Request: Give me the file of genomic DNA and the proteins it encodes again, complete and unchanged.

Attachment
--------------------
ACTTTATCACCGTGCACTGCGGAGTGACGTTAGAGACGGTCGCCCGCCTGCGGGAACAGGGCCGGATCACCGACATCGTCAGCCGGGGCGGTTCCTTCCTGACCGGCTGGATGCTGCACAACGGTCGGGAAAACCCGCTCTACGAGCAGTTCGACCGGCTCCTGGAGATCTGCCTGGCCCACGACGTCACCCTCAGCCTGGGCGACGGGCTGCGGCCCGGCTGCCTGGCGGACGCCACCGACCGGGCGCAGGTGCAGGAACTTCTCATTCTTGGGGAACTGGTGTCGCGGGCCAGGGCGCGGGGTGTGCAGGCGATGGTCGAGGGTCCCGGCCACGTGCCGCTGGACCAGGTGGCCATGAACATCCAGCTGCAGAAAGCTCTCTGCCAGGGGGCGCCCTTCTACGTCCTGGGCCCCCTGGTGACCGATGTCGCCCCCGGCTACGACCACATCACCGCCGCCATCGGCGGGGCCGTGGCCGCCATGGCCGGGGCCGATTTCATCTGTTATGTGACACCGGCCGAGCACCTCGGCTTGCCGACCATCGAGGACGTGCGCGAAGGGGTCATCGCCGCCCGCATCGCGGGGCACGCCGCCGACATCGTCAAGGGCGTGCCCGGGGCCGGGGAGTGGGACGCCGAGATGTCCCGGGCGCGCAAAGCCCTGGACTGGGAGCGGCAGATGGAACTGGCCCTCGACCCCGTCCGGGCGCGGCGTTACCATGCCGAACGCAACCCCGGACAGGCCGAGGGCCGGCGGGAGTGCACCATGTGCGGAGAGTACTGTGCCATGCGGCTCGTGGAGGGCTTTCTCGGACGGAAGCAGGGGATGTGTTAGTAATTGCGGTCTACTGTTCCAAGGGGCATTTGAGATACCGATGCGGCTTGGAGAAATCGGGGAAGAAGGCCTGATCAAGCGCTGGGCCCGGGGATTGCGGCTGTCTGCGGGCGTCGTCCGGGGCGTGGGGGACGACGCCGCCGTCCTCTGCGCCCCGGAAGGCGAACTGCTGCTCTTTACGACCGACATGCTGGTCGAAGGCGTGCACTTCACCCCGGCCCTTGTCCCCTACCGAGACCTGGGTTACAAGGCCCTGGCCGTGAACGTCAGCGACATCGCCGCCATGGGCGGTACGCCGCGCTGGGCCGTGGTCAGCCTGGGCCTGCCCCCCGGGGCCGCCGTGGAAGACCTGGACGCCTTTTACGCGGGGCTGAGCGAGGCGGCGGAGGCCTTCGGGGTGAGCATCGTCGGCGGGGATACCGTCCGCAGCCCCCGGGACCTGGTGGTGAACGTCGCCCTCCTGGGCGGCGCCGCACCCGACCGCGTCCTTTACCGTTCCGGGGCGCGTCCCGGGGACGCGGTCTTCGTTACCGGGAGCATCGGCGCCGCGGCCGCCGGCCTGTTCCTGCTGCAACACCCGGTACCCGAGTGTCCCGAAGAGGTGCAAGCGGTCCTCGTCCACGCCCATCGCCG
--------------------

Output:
ACTTTATCACCGTGCACTGCGGAGTGACGTTAGAGACGGTCGCCCGCCTGCGGGAACAGGGCCGGATCACCGACATCGTCAGCCGGGGCGGTTCCTTCCTGACCGGCTGGATGCTGCACAACGGTCGGGAAAACCCGCTCTACGAGCAGTTCGACCGGCTCCTGGAGATCTGCCTGGCCCACGACGTCACCCTCAGCCTGGGCGACGGGCTGCGGCCCGGCTGCCTGGCGGACGCCACCGACCGGGCGCAGGTGCAGGAACTTCTCATTCTTGGGGAACTGGTGTCGCGGGCCAGGGCGCGGGGTGTGCAGGCGATGGTCGAGGGTCCCGGCCACGTGCCGCTGGACCAGGTGGCCATGAACATCCAGCTGCAGAAAGCTCTCTGCCAGGGGGCGCCCTTCTACGTCCTGGGCCCCCTGGTGACCGATGTCGCCCCCGGCTACGACCACATCACCGCCGCCATCGGCGGGGCCGTGGCCGCCATGGCCGGGGCCGATTTCATCTGTTATGTGACACCGGCCGAGCACCTCGGCTTGCCGACCATCGAGGACGTGCGCGAAGGGGTCATCGCCGCCCGCATCGCGGGGCACGCCGCCGACATCGTCAAGGGCGTGCCCGGGGCCGGGGAGTGGGACGCCGAGATGTCCCGGGCGCGCAAAGCCCTGGACTGGGAGCGGCAGATGGAACTGGCCCTCGACCCCGTCCGGGCGCGGCGTTACCATGCCGAACGCAACCCCGGACAGGCCGAGGGCCGGCGGGAGTGCACCATGTGCGGAGAGTACTGTGCCATGCGGCTCGTGGAGGGCTTTCTCGGACGGAAGCAGGGGATGTGTTAGTAATTGCGGTCTACTGTTCCAAGGGGCATTTGAGATACCGATGCGGCTTGGAGAAATCGGGGAAGAAGGCCTGATCAAGCGCTGGGCCCGGGGATTGCGGCTGTCTGCGGGCGTCGTCCGGGGCGTGGGGGACGACGCCGCCGTCCTCTGCGCCCCGGAAGGCGAACTGCTGCTCTTTACGACCGACATGCTGGTCGAAGGCGTGCACTTCACCCCGGCCCTTGTCCCCTACCGAGACCTGGGTTACAAGGCCCTGGCCGTGAACGTCAGCGACATCGCCGCCATGGGCGGTACGCCGCGCTGGGCCGTGGTCAGCCTGGGCCTGCCCCCCGGGGCCGCCGTGGAAGACCTGGACGCCTTTTACGCGGGGCTGAGCGAGGCGGCGGAGGCCTTCGGGGTGAGCATCGTCGGCGGGGATACCGTCCGCAGCCCCCGGGACCTGGTGGTGAACGTCGCCCTCCTGGGCGGCGCCGCACCCGACCGCGTCCTTTACCGTTCCGGGGCGCGTCCCGGGGACGCGGTCTTCGTTACCGGGAGCATCGGCGCCGCGGCCGCCGGCCTGTTCCTGCTGCAACACCCGGTACCCGAGTGTCCCGAAGAGGTGCAAGCGGTCCTCGTCCACGCCCATCGCCG